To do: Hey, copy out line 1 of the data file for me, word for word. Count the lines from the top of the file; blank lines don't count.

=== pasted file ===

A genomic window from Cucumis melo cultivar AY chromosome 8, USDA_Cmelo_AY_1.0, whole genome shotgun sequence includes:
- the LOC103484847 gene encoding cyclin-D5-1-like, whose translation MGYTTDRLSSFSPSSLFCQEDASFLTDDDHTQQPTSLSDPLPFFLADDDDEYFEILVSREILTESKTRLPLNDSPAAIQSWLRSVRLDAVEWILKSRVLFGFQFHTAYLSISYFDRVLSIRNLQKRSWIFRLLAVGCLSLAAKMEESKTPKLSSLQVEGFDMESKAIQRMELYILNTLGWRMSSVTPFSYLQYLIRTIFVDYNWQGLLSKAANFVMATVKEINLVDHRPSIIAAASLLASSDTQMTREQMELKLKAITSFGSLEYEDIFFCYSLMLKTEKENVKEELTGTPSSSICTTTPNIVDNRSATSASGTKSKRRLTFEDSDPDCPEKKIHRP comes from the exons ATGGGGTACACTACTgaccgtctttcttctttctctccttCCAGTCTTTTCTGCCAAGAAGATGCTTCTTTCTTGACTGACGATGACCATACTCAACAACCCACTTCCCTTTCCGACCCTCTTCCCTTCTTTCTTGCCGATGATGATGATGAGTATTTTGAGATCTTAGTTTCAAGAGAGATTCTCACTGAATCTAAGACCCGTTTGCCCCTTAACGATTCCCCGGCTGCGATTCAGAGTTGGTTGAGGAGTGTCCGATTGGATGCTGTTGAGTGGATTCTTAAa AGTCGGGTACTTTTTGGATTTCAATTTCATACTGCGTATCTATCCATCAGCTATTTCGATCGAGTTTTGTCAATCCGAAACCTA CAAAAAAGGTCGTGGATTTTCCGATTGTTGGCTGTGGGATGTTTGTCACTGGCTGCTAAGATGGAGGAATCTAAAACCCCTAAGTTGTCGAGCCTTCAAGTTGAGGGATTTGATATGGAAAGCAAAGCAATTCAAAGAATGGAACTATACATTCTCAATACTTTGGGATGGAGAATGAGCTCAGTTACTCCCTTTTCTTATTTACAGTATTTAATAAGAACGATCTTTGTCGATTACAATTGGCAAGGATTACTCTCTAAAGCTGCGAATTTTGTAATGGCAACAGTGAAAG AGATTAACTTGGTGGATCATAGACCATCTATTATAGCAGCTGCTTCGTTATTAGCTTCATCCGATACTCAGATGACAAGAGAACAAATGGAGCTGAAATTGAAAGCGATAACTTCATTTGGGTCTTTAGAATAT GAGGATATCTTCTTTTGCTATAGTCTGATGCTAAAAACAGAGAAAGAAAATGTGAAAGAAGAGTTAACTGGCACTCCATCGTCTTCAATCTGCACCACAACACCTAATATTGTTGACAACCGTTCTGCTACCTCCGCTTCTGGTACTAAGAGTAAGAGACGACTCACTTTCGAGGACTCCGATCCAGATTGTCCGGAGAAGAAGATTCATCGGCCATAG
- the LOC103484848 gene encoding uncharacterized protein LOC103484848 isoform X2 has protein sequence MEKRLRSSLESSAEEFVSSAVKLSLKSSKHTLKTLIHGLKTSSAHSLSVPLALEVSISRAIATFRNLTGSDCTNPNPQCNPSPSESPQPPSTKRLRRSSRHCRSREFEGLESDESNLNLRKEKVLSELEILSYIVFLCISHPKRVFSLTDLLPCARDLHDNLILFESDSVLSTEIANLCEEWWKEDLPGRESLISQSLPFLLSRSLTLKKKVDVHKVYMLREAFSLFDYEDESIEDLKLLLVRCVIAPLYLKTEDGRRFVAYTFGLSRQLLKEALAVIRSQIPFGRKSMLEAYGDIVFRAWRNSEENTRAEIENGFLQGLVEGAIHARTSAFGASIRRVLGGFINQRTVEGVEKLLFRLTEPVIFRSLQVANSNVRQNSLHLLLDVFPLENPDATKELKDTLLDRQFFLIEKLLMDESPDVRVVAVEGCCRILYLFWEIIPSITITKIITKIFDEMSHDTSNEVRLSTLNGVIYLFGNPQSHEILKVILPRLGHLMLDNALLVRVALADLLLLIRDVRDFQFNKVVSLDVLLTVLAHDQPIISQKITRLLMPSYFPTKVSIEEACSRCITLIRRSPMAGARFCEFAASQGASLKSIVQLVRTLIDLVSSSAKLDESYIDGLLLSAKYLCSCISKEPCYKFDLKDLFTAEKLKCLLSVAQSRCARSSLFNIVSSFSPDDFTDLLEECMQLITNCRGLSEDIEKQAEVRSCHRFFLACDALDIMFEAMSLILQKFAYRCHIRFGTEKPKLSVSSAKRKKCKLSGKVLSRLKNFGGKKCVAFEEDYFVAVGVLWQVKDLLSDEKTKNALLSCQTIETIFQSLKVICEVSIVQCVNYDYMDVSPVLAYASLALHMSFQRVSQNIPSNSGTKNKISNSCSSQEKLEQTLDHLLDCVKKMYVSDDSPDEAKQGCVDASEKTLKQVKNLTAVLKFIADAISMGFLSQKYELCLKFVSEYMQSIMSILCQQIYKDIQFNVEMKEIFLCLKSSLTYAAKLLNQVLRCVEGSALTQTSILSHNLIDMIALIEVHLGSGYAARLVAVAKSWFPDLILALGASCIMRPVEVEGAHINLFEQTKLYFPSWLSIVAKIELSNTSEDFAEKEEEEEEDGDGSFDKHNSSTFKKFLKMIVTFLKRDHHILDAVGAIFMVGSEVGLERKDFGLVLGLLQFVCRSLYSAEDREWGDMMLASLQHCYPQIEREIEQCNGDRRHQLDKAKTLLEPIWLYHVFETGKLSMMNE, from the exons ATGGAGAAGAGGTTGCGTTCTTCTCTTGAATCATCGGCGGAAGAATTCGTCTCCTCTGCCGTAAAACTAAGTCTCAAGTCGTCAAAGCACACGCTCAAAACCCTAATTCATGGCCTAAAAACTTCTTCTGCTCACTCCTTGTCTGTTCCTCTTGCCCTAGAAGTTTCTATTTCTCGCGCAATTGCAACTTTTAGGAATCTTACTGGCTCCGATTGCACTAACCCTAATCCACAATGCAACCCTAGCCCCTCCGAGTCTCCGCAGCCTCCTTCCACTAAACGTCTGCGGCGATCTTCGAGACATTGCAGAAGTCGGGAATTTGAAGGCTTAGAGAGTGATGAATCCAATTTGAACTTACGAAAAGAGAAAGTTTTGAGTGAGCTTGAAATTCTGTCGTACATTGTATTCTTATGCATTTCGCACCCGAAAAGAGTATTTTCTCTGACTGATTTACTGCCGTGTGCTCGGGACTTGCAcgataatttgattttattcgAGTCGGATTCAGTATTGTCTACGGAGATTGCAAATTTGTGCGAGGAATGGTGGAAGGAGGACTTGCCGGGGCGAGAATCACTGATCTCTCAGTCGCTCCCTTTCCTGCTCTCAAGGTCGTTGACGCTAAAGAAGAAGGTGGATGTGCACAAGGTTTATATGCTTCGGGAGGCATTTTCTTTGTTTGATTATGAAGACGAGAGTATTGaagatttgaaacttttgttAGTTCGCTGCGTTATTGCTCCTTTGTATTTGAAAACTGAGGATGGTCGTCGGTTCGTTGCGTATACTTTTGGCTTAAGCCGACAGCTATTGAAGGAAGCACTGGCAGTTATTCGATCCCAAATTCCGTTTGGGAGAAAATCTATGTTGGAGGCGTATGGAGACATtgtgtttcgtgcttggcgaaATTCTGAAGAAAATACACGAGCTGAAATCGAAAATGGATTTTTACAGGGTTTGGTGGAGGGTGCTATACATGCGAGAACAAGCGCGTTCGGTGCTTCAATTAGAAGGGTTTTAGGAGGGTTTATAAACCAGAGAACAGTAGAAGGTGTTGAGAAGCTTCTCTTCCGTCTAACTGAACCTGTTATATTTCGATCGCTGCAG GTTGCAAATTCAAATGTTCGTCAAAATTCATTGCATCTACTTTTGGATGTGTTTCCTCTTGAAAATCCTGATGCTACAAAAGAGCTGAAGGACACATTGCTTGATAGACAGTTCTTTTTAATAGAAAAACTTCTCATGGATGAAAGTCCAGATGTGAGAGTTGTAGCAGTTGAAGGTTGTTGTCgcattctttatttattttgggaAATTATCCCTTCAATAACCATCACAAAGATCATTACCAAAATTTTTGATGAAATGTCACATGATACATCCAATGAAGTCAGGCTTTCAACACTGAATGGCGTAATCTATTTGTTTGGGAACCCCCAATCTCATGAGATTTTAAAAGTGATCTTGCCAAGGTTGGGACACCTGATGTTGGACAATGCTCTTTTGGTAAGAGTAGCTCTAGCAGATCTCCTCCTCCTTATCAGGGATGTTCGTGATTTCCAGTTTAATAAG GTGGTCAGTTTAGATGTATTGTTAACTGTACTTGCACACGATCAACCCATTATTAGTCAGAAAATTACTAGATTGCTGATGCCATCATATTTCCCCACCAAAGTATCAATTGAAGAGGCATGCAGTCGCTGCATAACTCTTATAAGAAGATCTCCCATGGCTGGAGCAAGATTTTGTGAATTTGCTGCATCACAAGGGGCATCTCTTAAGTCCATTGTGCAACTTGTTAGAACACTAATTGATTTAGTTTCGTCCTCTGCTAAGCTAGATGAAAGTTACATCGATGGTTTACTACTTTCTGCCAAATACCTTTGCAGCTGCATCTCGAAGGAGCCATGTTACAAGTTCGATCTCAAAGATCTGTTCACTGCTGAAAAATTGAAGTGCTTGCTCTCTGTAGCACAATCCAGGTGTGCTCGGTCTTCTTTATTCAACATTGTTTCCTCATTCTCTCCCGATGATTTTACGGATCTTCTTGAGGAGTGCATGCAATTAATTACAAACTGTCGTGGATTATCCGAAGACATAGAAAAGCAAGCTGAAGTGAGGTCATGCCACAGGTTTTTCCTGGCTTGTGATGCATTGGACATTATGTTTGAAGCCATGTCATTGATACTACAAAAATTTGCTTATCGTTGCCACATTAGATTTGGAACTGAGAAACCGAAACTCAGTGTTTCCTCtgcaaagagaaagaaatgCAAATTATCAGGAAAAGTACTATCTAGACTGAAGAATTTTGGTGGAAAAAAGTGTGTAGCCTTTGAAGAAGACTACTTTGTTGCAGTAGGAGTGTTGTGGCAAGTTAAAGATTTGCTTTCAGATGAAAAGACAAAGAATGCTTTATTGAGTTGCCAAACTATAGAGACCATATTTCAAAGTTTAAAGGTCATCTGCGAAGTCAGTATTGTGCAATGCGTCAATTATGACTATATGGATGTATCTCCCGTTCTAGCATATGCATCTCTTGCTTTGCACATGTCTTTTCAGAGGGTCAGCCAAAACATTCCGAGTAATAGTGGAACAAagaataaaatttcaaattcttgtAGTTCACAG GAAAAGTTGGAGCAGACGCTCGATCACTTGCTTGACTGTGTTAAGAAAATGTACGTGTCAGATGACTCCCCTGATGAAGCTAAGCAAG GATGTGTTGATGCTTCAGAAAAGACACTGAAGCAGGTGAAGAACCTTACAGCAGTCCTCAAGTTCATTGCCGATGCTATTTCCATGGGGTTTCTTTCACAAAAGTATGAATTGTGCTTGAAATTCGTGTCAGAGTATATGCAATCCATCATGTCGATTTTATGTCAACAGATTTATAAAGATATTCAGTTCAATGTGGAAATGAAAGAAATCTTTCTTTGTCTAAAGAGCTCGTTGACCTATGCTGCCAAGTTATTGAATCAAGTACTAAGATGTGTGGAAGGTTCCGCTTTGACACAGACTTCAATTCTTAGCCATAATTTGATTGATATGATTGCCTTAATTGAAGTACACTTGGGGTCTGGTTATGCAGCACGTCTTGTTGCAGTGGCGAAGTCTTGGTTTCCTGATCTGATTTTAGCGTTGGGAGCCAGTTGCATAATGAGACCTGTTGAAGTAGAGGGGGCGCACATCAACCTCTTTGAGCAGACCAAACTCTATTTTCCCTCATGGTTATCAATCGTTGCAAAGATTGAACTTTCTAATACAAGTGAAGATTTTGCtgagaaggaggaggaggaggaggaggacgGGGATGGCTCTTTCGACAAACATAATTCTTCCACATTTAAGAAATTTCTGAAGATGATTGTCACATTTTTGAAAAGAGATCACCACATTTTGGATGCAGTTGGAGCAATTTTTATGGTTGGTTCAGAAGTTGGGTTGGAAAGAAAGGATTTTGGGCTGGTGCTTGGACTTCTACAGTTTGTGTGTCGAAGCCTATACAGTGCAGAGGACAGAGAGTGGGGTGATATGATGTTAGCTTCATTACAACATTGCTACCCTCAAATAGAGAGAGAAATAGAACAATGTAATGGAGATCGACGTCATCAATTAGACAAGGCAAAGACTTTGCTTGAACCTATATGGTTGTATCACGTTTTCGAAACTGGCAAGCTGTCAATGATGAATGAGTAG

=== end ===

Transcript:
A genomic window from Cucumis melo cultivar AY chromosome 8, USDA_Cmelo_AY_1.0, whole genome shotgun sequence includes: